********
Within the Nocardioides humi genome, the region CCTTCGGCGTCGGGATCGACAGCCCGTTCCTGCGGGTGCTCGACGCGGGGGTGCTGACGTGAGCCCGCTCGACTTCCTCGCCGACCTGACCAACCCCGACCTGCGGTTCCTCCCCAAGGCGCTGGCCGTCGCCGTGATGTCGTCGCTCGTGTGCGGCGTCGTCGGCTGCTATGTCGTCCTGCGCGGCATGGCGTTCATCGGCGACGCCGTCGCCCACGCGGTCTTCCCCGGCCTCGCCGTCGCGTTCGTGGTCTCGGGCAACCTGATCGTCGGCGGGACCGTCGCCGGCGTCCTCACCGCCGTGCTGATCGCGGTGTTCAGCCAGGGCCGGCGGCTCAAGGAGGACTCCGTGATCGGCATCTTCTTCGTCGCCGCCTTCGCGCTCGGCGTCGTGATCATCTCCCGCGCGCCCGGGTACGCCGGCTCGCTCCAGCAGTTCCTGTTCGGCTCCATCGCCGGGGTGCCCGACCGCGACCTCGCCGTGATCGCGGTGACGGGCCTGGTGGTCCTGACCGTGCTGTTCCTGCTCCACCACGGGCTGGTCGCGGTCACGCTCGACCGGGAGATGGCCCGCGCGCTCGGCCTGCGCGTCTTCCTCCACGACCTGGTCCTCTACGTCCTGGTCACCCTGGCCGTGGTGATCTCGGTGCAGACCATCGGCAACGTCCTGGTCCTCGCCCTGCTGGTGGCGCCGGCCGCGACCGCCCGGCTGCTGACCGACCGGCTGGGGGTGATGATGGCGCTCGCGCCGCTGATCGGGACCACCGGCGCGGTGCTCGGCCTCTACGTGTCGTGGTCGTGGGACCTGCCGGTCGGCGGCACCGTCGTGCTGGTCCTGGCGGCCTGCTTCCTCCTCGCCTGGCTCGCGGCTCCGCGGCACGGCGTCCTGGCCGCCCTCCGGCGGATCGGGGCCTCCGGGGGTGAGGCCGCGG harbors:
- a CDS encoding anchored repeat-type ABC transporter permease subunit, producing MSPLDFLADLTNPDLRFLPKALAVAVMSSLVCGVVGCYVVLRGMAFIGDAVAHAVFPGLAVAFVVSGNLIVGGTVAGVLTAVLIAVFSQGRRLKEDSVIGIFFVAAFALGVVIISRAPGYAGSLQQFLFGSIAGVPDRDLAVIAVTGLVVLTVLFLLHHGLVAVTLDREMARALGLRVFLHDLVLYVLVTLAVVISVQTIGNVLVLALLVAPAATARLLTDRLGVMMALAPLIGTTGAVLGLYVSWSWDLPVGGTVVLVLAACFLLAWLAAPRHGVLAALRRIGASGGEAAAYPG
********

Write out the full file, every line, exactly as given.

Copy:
Within the Nocardioides humi genome, the region CCTTCGGCGTCGGGATCGACAGCCCGTTCCTGCGGGTGCTCGACGCGGGGGTGCTGACGTGAGCCCGCTCGACTTCCTCGCCGACCTGACCAACCCCGACCTGCGGTTCCTCCCCAAGGCGCTGGCCGTCGCCGTGATGTCGTCGCTCGTGTGCGGCGTCGTCGGCTGCTATGTCGTCCTGCGCGGCATGGCGTTCATCGGCGACGCCGTCGCCCACGCGGTCTTCCCCGGCCTCGCCGTCGCGTTCGTGGTCTCGGGCAACCTGATCGTCGGCGGGACCGTCGCCGGCGTCCTCACCGCCGTGCTGATCGCGGTGTTCAGCCAGGGCCGGCGGCTCAAGGAGGACTCCGTGATCGGCATCTTCTTCGTCGCCGCCTTCGCGCTCGGCGTCGTGATCATCTCCCGCGCGCCCGGGTACGCCGGCTCGCTCCAGCAGTTCCTGTTCGGCTCCATCGCCGGGGTGCCCGACCGCGACCTCGCCGTGATCGCGGTGACGGGCCTGGTGGTCCTGACCGTGCTGTTCCTGCTCCACCACGGGCTGGTCGCGGTCACGCTCGACCGGGAGATGGCCCGCGCGCTCGGCCTGCGCGTCTTCCTCCACGACCTGGTCCTCTACGTCCTGGTCACCCTGGCCGTGGTGATCTCGGTGCAGACCATCGGCAACGTCCTGGTCCTCGCCCTGCTGGTGGCGCCGGCCGCGACCGCCCGGCTGCTGACCGACCGGCTGGGGGTGATGATGGCGCTCGCGCCGCTGATCGGGACCACCGGCGCGGTGCTCGGCCTCTACGTGTCGTGGTCGTGGGACCTGCCGGTCGGCGGCACCGTCGTGCTGGTCCTGGCGGCCTGCTTCCTCCTCGCCTGGCTCGCGGCTCCGCGGCACGGCGTCCTGGCCGCCCTCCGGCGGATCGGGGCCTCCGGGGGTGAGGCCGCGG harbors:
- a CDS encoding anchored repeat-type ABC transporter permease subunit, producing MSPLDFLADLTNPDLRFLPKALAVAVMSSLVCGVVGCYVVLRGMAFIGDAVAHAVFPGLAVAFVVSGNLIVGGTVAGVLTAVLIAVFSQGRRLKEDSVIGIFFVAAFALGVVIISRAPGYAGSLQQFLFGSIAGVPDRDLAVIAVTGLVVLTVLFLLHHGLVAVTLDREMARALGLRVFLHDLVLYVLVTLAVVISVQTIGNVLVLALLVAPAATARLLTDRLGVMMALAPLIGTTGAVLGLYVSWSWDLPVGGTVVLVLAACFLLAWLAAPRHGVLAALRRIGASGGEAAAYPG